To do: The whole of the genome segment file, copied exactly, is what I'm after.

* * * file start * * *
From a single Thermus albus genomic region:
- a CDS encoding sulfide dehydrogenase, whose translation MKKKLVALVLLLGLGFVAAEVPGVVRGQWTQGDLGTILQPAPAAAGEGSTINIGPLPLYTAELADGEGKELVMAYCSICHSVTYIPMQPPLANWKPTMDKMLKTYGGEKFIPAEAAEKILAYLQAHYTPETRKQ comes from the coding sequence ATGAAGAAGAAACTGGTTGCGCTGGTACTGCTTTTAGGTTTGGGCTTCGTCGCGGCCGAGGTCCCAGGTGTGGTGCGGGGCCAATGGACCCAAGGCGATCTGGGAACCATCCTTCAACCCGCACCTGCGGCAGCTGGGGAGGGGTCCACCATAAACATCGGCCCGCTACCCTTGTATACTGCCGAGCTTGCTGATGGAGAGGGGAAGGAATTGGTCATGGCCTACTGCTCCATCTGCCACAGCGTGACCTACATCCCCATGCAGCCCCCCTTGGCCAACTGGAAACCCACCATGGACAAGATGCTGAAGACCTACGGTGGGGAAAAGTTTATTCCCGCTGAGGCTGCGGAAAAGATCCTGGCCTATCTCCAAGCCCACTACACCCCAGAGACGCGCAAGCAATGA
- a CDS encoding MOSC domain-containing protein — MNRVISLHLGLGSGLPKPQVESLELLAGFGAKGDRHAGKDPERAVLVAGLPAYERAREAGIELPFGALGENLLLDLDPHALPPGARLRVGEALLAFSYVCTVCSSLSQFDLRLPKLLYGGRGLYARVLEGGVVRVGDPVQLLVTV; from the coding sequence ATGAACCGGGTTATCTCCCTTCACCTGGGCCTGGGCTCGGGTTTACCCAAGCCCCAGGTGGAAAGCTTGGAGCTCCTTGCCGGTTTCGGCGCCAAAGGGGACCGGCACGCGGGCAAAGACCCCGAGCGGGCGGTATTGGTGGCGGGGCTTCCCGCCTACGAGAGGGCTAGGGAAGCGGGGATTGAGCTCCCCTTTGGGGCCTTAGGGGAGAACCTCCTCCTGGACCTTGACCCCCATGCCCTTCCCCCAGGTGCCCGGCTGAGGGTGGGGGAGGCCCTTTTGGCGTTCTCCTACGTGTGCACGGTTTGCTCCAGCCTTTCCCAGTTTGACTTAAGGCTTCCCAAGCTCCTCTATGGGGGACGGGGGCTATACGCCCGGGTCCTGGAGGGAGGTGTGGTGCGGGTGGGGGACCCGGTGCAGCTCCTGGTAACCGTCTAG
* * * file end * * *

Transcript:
From a single Thermus albus genomic region:
- a CDS encoding sulfide dehydrogenase, whose translation MKKKLVALVLLLGLGFVAAEVPGVVRGQWTQGDLGTILQPAPAAAGEGSTINIGPLPLYTAELADGEGKELVMAYCSICHSVTYIPMQPPLANWKPTMDKMLKTYGGEKFIPAEAAEKILAYLQAHYTPETRKQ comes from the coding sequence ATGAAGAAGAAACTGGTTGCGCTGGTACTGCTTTTAGGTTTGGGCTTCGTCGCGGCCGAGGTCCCAGGTGTGGTGCGGGGCCAATGGACCCAAGGCGATCTGGGAACCATCCTTCAACCCGCACCTGCGGCAGCTGGGGAGGGGTCCACCATAAACATCGGCCCGCTACCCTTGTATACTGCCGAGCTTGCTGATGGAGAGGGGAAGGAATTGGTCATGGCCTACTGCTCCATCTGCCACAGCGTGACCTACATCCCCATGCAGCCCCCCTTGGCCAACTGGAAACCCACCATGGACAAGATGCTGAAGACCTACGGTGGGGAAAAGTTTATTCCCGCTGAGGCTGCGGAAAAGATCCTGGCCTATCTCCAAGCCCACTACACCCCAGAGACGCGCAAGCAATGA
- a CDS encoding MOSC domain-containing protein — MNRVISLHLGLGSGLPKPQVESLELLAGFGAKGDRHAGKDPERAVLVAGLPAYERAREAGIELPFGALGENLLLDLDPHALPPGARLRVGEALLAFSYVCTVCSSLSQFDLRLPKLLYGGRGLYARVLEGGVVRVGDPVQLLVTV; from the coding sequence ATGAACCGGGTTATCTCCCTTCACCTGGGCCTGGGCTCGGGTTTACCCAAGCCCCAGGTGGAAAGCTTGGAGCTCCTTGCCGGTTTCGGCGCCAAAGGGGACCGGCACGCGGGCAAAGACCCCGAGCGGGCGGTATTGGTGGCGGGGCTTCCCGCCTACGAGAGGGCTAGGGAAGCGGGGATTGAGCTCCCCTTTGGGGCCTTAGGGGAGAACCTCCTCCTGGACCTTGACCCCCATGCCCTTCCCCCAGGTGCCCGGCTGAGGGTGGGGGAGGCCCTTTTGGCGTTCTCCTACGTGTGCACGGTTTGCTCCAGCCTTTCCCAGTTTGACTTAAGGCTTCCCAAGCTCCTCTATGGGGGACGGGGGCTATACGCCCGGGTCCTGGAGGGAGGTGTGGTGCGGGTGGGGGACCCGGTGCAGCTCCTGGTAACCGTCTAG